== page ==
Although Gario ended his art project in November 2012, a year after his arrest, his slogan lives on. By then, Jerry Afriyie, one of those detained alongside Gario, had founded the organisation Kick Out Zwarte Piet (KOZP), an umbrella organisation for groups with similar aims.

In 2013, the issue gained international attention when the UN High Commissioner for Human Rights wrote to the Dutch government stating that Black Pete was a “living trace of past slavery”. In response, a pro-Black Pete Facebook page received 2m likes. Wilders’ party dismissed the protests as “multicultural drivel”. Not wanting to be outflanked, the country’s centre-right prime minister, Mark Rutte, said “Black Pete is black, and I cannot change that because his name is Black Pete.”

In 2017, the PVV proposed legislation that would have laid down the characteristics of Zwarte Piet in law as part of a wider move to safeguard “Dutch national identity”.

But by then, a tipping point had been reached. Amsterdam and Rotterdam banned the character from their annual parades in 2017 and 2019 respectively, replacing him with Roetpiet, “Soot Pete”, whose face is streaked with soot and who does not have racialised features.

In 2020, Facebook and Instagram announced bans on pictures of Zwarte Piet. In the same year, Rutte said that his opinion had undergone “major changes” after speaking to people with “a darker skin colour” and young children who told him they felt discriminated against (although he refused to ban it).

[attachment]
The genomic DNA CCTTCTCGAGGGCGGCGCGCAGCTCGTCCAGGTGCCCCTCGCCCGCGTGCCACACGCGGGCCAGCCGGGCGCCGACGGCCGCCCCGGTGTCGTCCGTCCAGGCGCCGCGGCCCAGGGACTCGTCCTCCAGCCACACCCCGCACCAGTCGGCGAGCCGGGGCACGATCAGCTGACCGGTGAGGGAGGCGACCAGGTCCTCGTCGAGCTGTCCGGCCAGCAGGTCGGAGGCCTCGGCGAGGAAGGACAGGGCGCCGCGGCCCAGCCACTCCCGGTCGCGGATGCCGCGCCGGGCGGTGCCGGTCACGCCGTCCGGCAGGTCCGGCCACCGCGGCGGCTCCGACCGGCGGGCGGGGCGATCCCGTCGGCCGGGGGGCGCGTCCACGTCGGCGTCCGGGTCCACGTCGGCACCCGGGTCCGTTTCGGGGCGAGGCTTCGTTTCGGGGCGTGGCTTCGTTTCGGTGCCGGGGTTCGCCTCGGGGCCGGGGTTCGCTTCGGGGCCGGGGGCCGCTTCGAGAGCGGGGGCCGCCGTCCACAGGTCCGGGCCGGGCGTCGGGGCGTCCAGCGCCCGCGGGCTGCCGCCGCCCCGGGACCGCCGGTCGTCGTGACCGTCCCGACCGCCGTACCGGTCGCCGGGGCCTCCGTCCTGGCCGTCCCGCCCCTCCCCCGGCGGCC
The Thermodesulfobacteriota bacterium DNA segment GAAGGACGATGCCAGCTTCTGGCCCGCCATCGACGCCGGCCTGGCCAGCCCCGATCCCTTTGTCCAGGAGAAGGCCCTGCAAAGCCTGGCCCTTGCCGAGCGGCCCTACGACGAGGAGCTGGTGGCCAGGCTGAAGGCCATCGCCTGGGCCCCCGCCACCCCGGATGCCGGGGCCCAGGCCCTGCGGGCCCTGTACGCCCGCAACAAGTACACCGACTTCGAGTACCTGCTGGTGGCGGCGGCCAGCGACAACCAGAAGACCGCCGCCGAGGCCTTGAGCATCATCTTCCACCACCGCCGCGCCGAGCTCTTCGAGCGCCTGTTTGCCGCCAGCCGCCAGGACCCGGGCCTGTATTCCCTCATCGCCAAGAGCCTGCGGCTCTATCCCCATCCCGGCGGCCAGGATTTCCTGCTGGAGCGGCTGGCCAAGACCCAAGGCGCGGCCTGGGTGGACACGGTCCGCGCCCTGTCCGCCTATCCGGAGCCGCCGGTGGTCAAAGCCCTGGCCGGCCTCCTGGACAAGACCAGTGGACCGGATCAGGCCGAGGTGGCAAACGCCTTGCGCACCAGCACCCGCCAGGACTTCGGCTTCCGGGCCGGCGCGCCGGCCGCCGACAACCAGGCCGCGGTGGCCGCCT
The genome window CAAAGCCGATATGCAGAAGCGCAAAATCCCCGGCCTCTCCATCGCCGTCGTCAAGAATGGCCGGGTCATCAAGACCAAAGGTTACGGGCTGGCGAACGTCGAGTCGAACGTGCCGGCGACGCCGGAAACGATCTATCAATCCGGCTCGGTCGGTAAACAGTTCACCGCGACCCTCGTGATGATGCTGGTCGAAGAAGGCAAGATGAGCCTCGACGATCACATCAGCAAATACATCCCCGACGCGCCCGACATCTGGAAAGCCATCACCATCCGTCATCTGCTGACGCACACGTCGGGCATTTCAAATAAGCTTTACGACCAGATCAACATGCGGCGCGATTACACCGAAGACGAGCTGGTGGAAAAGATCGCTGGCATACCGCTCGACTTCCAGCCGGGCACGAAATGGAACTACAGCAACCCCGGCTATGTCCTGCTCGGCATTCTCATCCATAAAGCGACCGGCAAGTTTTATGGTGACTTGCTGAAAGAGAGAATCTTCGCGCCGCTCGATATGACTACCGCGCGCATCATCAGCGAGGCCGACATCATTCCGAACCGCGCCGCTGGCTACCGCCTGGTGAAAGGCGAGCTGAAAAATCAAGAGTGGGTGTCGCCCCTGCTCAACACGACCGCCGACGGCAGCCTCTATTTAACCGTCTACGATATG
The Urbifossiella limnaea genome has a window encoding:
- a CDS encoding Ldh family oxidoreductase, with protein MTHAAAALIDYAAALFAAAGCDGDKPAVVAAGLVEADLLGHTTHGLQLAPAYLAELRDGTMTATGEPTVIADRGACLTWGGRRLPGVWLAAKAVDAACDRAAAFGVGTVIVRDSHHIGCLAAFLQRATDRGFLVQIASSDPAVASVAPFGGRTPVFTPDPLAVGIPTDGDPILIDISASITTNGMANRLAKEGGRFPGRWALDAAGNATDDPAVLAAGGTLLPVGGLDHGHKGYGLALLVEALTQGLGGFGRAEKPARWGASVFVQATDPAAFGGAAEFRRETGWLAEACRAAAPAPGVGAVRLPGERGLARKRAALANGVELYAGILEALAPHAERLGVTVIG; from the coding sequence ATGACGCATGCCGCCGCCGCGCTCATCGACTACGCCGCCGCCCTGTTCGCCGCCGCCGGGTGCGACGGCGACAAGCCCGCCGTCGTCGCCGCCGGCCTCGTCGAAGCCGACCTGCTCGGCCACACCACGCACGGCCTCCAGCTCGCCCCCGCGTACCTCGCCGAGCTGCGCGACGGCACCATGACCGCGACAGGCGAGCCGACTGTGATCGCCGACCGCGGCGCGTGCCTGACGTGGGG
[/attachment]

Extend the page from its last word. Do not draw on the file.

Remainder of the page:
However, these changes have prompted a backlash. This year, the decision by the producers to withdraw the 2005 children’s film The House of Sinterklaas from circulation prompted Wilders to ask whether “we are still in charge of our country. Or are the woke freaks calling the shots?”

In November, some home fans at a match between Volendam and Utrecht defied a stadium ban to dress as Piet in blackface and displayed a banner with the stark message: “Fuck KOZP”.

Despite this, Gario is hopeful for the future. “A lot of the hostility we’ve experienced is because of the gains that have been made,” he said. “When this all started there was a poll that showed 95% of people said nothing should change, and Piet had nothing to do with racism, but recently a poll showed that 50% of people no longer celebrate this tradition, which is a huge development.

“Once someone says, ‘hey, this is connected to a system of deprivation, this is connected to a system of violence, so what are you going to do?’ most people decide, ‘you know what, it’s not worth it’.”